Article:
Unconsciously we often dive into solving problems and fixing things that aren’t ours to fix. Maybe it’s because we’re uncomfortable with the uncertainty ourselves. We have trouble pausing. We struggle to give space for our loved ones to work toward solutions.
Refraining from offering unwanted advice sends a clear message. You believe your loved one can find the answer herself. She doesn’t need you to jump in and fix it.
4. Holding space requires a high degree of mindfulness.
While holding space, we access a part of ourselves that observes and is aware and present. We’re able to witness our thoughts, emotions, and reactions without acting on them. Is this challenging? YES! A high degree of mindfulness is key.
When I read this, I feel it requires a heart-centered approach. Our minds are racing and overthinking all the time. But if we can move into our heart space, we can shift into another way of being—a place where we aren’t a slave to our everpresent, distracting minds.
When we’ve gone into our minds and are in thinking mode, we’ve lost the moment. We’re no longer present with our loved one. Instead, we’re busy formulating our next response. That’s where the practice comes in. I can say, for sure, that I need more training here!
The funny thing is that holding space doesn’t require an active response. It requires showing up with love and attention.
5. We need to be able to hold space for ourselves first.
“To hold space for others in our lives, we have to learn to hold space for ourselves first. When we neglect our own needs, we risk burnout, addiction, and other unhealthy coping mechanisms,” from the Centre for Holding Space.
When I read this, I thought right away, ‘How are can we hold space for others if we don’t know how to do it for ourselves?’ Everything seems to always come back to the relationship we have with ourselves.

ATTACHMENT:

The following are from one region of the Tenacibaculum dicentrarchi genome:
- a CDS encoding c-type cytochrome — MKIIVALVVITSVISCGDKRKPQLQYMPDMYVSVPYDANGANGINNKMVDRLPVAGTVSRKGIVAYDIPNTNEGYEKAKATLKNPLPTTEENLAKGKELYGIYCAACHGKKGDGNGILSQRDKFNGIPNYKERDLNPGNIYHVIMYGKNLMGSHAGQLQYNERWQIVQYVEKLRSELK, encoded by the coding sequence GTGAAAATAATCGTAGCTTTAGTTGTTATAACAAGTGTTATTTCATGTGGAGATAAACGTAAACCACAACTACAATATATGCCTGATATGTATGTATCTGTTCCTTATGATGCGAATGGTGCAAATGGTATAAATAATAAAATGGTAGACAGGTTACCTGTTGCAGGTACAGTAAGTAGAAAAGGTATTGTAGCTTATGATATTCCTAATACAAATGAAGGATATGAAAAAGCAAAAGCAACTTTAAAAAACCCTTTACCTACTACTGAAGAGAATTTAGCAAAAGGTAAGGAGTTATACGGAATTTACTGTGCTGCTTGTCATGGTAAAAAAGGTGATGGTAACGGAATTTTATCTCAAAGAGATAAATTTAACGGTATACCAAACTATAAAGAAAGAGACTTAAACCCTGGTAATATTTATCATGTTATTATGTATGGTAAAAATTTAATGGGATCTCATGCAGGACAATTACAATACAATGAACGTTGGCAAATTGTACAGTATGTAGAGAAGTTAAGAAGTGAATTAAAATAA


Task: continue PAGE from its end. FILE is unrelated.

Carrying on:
So, how do we hold space for ourselves? It’s so hard! It involves stopping to let ourselves feel. And permitting ourselves to experience whatever is happening inside without judgment. We can do the same thing for ourselves that we do for others.
Something happened to me during an intensive workshop I did many moons ago. During a group exercise, I felt myself reeling with emotions that felt out of control. I wanted to run away from them. I did get up from a group setting and run to the door. After walking outside for a few minutes, the instructor came to get me. She told me to come back into the room. She then instructed the group to sit with me as I experienced these terrifying thoughts and feelings.
After, she said, “You need to sit here and let yourself feel this. Everything is okay.” Now, I realize that she taught me to hold space for myself and lead the group to hold space for me. It was one of the most critical healing experiences of my life.
6. Strengthening our vibration with loving-kindness meditation may help us access our heart space.
I introduced to the idea of loving-kindness back about 15 years ago. It’s so simple and accesses that state of being that holding space.
In this meditation, you enter a state of total peace and wellbeing and say to yourself:
- May I be happy
- May I be safe
- May I be healthy, peaceful, and strong
- May I give and receive appreciation today
This loving and kind energy can then be directed to someone specific in your life. Then outward to others – even all living beings on the planet.
The peaceful, still energy of this meditation reminds me of the energy to hold space for others. By emanating feelings of loving-kindness, we’re bringing our hearts to our full attention. When people in my life have held space for me, that’s what it’s felt like—an attentive spaciousness with a grounded heart.
So, do you want to try to hold space for someone this week? Let me know if you do! I’m going to work on it this week, too. Let me know how it goes.
Have you ever studied love languages? It’s fascinating how different our love languages are.
And how do you forgive and let go? Take a look at some examples here.